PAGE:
Her movement spurred the lizard brain. From above its hiding place, she could see a puff of breath. Witnesses attacked on cold winter mornings mentioned that puff: it was the beast transitioning from stalk to rush, taking the deep breath to power its attack.
Not until the tenth lesson did Farhad get to handling the rush. “This is where even warriors fail,” he said, and flicked at his famous necklace, the teeth clinking a musical scale. “You may be stealthy on the hunt, clever in your positioning, your spear may be long and straight. But in the end, the beast attacks the mind. It will use your fear against you. It will scream –” and here Mayana nearly wet herself as her uncle leapt into her face, mad-eyed, hands curved like claws, letting forth such an insane scream she wondered if, gone mad, he would strike her.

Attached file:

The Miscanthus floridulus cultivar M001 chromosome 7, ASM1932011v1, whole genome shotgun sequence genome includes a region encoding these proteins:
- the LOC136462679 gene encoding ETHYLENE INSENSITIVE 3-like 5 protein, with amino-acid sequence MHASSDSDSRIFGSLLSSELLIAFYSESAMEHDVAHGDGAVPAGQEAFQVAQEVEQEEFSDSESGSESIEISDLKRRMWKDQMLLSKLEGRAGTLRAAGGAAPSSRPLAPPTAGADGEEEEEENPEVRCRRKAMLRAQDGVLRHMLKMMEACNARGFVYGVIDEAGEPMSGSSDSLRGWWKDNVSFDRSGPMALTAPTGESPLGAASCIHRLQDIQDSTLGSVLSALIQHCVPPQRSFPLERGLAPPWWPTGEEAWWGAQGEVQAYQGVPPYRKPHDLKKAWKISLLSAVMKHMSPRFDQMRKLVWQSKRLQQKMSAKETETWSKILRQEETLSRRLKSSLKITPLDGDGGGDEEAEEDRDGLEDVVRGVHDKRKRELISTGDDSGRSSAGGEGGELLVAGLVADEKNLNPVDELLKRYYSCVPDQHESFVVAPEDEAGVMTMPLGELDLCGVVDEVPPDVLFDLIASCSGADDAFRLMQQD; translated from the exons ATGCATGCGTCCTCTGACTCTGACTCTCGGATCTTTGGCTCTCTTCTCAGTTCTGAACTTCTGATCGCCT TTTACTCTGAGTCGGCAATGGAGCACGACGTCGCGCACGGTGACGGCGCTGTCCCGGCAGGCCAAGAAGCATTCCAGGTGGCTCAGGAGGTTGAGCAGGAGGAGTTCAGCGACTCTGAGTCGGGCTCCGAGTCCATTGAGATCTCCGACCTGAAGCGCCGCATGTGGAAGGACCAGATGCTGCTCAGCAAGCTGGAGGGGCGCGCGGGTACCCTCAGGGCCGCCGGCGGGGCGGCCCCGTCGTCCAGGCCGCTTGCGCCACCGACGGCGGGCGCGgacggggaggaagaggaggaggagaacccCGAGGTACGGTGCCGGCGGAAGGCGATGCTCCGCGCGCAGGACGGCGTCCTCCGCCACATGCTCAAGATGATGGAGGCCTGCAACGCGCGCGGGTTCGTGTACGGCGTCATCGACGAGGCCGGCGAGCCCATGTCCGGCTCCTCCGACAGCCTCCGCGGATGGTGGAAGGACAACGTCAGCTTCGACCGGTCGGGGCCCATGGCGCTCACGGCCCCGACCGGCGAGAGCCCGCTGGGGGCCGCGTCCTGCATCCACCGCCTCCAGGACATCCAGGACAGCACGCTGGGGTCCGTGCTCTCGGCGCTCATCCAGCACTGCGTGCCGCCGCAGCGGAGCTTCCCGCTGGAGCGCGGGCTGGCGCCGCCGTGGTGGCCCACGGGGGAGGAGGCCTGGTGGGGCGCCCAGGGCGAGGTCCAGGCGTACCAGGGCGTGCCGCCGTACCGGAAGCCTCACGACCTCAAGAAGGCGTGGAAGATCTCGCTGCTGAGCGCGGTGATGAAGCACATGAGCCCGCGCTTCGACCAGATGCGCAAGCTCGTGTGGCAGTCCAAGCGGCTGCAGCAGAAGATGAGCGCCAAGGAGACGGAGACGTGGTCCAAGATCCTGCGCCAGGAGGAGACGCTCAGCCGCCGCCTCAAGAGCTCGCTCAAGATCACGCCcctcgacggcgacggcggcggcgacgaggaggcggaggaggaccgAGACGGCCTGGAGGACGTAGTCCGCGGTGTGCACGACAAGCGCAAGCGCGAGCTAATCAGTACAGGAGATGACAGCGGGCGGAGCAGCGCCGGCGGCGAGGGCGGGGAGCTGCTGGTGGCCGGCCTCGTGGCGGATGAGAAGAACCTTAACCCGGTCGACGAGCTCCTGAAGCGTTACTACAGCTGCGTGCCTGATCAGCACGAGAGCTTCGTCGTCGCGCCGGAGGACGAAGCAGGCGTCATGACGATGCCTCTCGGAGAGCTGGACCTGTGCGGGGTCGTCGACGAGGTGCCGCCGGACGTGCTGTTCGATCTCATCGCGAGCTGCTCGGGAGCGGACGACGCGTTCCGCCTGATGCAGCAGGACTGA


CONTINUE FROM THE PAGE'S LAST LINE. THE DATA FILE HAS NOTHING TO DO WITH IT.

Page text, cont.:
Farhad got so close she could smell spices from lunch in his breath. “Some see the claws, and they think of their guts being ripped!” he shouted. He was possessed now, pacing around her, coming at her from each side. “They will try to block the foreclaws, they are as long as a man’s hand and the creature will reach towards the shoulders — you will see them! They glisten, you know, for the creature keeps them sheathed, sharp, clean. Or they will try to block the head; mouth open, the lizard will come at your face, to tear the flesh of your cheeks…the teeth are long. Look at them!” he cried, shaking his necklace in her face. “And thus their fear will betray.” Suddenly he was quiet, whispering, in her face. “And while the fearful hunter blocks with his spear, hoping to avoid the foreclaw or bite, the hind claws open him up, as easily as you slice a mango.” He drew his crooked finger down her shift from neck to belly. The man took a step back, and snapped, “What is the fifth rule of the hunt?”